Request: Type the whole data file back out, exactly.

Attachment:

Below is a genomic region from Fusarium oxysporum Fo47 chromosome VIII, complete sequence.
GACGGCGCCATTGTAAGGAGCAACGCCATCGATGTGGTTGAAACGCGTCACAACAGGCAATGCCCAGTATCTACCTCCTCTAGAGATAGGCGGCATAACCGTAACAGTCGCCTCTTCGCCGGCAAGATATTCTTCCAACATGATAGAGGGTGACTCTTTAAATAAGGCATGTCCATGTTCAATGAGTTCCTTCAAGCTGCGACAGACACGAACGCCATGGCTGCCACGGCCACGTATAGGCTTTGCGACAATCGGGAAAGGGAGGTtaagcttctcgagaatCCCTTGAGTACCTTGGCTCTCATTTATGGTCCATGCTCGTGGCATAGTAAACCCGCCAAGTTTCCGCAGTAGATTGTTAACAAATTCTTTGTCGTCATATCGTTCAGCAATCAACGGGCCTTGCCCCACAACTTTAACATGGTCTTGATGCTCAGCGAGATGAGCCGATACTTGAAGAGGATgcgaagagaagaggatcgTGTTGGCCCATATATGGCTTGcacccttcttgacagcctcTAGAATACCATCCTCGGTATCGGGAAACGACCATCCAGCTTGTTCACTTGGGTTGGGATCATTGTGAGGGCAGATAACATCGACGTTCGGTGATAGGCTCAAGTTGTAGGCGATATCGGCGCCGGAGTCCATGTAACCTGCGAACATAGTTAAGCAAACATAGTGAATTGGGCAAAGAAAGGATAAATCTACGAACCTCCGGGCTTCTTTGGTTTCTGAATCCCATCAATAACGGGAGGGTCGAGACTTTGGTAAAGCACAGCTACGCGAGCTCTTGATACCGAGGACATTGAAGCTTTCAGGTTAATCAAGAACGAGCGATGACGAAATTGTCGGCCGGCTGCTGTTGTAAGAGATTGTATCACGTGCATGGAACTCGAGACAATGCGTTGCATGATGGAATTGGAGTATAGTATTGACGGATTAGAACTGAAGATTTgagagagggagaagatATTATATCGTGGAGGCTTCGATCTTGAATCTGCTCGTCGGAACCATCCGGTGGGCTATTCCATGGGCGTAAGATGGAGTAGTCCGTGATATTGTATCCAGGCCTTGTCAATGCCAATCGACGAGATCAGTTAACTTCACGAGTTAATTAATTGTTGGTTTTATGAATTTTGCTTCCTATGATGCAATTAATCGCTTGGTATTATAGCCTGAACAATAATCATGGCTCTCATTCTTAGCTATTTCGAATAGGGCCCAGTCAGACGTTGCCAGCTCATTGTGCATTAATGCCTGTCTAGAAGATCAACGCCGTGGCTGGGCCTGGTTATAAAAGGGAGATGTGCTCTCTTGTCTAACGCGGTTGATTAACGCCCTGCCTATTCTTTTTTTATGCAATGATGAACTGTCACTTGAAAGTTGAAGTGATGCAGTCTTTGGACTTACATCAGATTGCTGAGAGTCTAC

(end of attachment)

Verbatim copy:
Below is a genomic region from Fusarium oxysporum Fo47 chromosome VIII, complete sequence.
GACGGCGCCATTGTAAGGAGCAACGCCATCGATGTGGTTGAAACGCGTCACAACAGGCAATGCCCAGTATCTACCTCCTCTAGAGATAGGCGGCATAACCGTAACAGTCGCCTCTTCGCCGGCAAGATATTCTTCCAACATGATAGAGGGTGACTCTTTAAATAAGGCATGTCCATGTTCAATGAGTTCCTTCAAGCTGCGACAGACACGAACGCCATGGCTGCCACGGCCACGTATAGGCTTTGCGACAATCGGGAAAGGGAGGTtaagcttctcgagaatCCCTTGAGTACCTTGGCTCTCATTTATGGTCCATGCTCGTGGCATAGTAAACCCGCCAAGTTTCCGCAGTAGATTGTTAACAAATTCTTTGTCGTCATATCGTTCAGCAATCAACGGGCCTTGCCCCACAACTTTAACATGGTCTTGATGCTCAGCGAGATGAGCCGATACTTGAAGAGGATgcgaagagaagaggatcgTGTTGGCCCATATATGGCTTGcacccttcttgacagcctcTAGAATACCATCCTCGGTATCGGGAAACGACCATCCAGCTTGTTCACTTGGGTTGGGATCATTGTGAGGGCAGATAACATCGACGTTCGGTGATAGGCTCAAGTTGTAGGCGATATCGGCGCCGGAGTCCATGTAACCTGCGAACATAGTTAAGCAAACATAGTGAATTGGGCAAAGAAAGGATAAATCTACGAACCTCCGGGCTTCTTTGGTTTCTGAATCCCATCAATAACGGGAGGGTCGAGACTTTGGTAAAGCACAGCTACGCGAGCTCTTGATACCGAGGACATTGAAGCTTTCAGGTTAATCAAGAACGAGCGATGACGAAATTGTCGGCCGGCTGCTGTTGTAAGAGATTGTATCACGTGCATGGAACTCGAGACAATGCGTTGCATGATGGAATTGGAGTATAGTATTGACGGATTAGAACTGAAGATTTgagagagggagaagatATTATATCGTGGAGGCTTCGATCTTGAATCTGCTCGTCGGAACCATCCGGTGGGCTATTCCATGGGCGTAAGATGGAGTAGTCCGTGATATTGTATCCAGGCCTTGTCAATGCCAATCGACGAGATCAGTTAACTTCACGAGTTAATTAATTGTTGGTTTTATGAATTTTGCTTCCTATGATGCAATTAATCGCTTGGTATTATAGCCTGAACAATAATCATGGCTCTCATTCTTAGCTATTTCGAATAGGGCCCAGTCAGACGTTGCCAGCTCATTGTGCATTAATGCCTGTCTAGAAGATCAACGCCGTGGCTGGGCCTGGTTATAAAAGGGAGATGTGCTCTCTTGTCTAACGCGGTTGATTAACGCCCTGCCTATTCTTTTTTTATGCAATGATGAACTGTCACTTGAAAGTTGAAGTGATGCAGTCTTTGGACTTACATCAGATTGCTGAGAGTCTAC